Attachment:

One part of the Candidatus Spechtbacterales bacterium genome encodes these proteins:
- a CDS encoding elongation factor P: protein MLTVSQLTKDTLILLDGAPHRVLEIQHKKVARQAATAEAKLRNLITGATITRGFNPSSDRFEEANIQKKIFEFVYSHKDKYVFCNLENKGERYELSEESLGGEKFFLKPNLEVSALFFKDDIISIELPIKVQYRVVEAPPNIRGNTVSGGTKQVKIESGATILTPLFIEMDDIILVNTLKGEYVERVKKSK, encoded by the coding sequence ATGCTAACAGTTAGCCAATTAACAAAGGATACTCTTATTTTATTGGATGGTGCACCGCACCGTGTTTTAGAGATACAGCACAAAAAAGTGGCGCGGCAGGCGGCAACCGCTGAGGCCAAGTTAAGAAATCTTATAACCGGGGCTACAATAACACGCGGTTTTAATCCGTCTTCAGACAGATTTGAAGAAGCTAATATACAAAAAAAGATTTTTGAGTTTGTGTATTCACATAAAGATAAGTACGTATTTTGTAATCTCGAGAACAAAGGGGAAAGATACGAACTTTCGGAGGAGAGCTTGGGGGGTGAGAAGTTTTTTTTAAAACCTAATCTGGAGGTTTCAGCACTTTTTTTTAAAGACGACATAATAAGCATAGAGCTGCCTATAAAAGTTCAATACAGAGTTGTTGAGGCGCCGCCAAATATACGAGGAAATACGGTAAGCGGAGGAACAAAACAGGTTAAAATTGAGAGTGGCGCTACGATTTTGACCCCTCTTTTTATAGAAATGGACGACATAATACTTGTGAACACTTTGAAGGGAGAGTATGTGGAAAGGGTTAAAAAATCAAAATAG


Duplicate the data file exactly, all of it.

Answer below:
One part of the Candidatus Spechtbacterales bacterium genome encodes these proteins:
- a CDS encoding elongation factor P: protein MLTVSQLTKDTLILLDGAPHRVLEIQHKKVARQAATAEAKLRNLITGATITRGFNPSSDRFEEANIQKKIFEFVYSHKDKYVFCNLENKGERYELSEESLGGEKFFLKPNLEVSALFFKDDIISIELPIKVQYRVVEAPPNIRGNTVSGGTKQVKIESGATILTPLFIEMDDIILVNTLKGEYVERVKKSK, encoded by the coding sequence ATGCTAACAGTTAGCCAATTAACAAAGGATACTCTTATTTTATTGGATGGTGCACCGCACCGTGTTTTAGAGATACAGCACAAAAAAGTGGCGCGGCAGGCGGCAACCGCTGAGGCCAAGTTAAGAAATCTTATAACCGGGGCTACAATAACACGCGGTTTTAATCCGTCTTCAGACAGATTTGAAGAAGCTAATATACAAAAAAAGATTTTTGAGTTTGTGTATTCACATAAAGATAAGTACGTATTTTGTAATCTCGAGAACAAAGGGGAAAGATACGAACTTTCGGAGGAGAGCTTGGGGGGTGAGAAGTTTTTTTTAAAACCTAATCTGGAGGTTTCAGCACTTTTTTTTAAAGACGACATAATAAGCATAGAGCTGCCTATAAAAGTTCAATACAGAGTTGTTGAGGCGCCGCCAAATATACGAGGAAATACGGTAAGCGGAGGAACAAAACAGGTTAAAATTGAGAGTGGCGCTACGATTTTGACCCCTCTTTTTATAGAAATGGACGACATAATACTTGTGAACACTTTGAAGGGAGAGTATGTGGAAAGGGTTAAAAAATCAAAATAG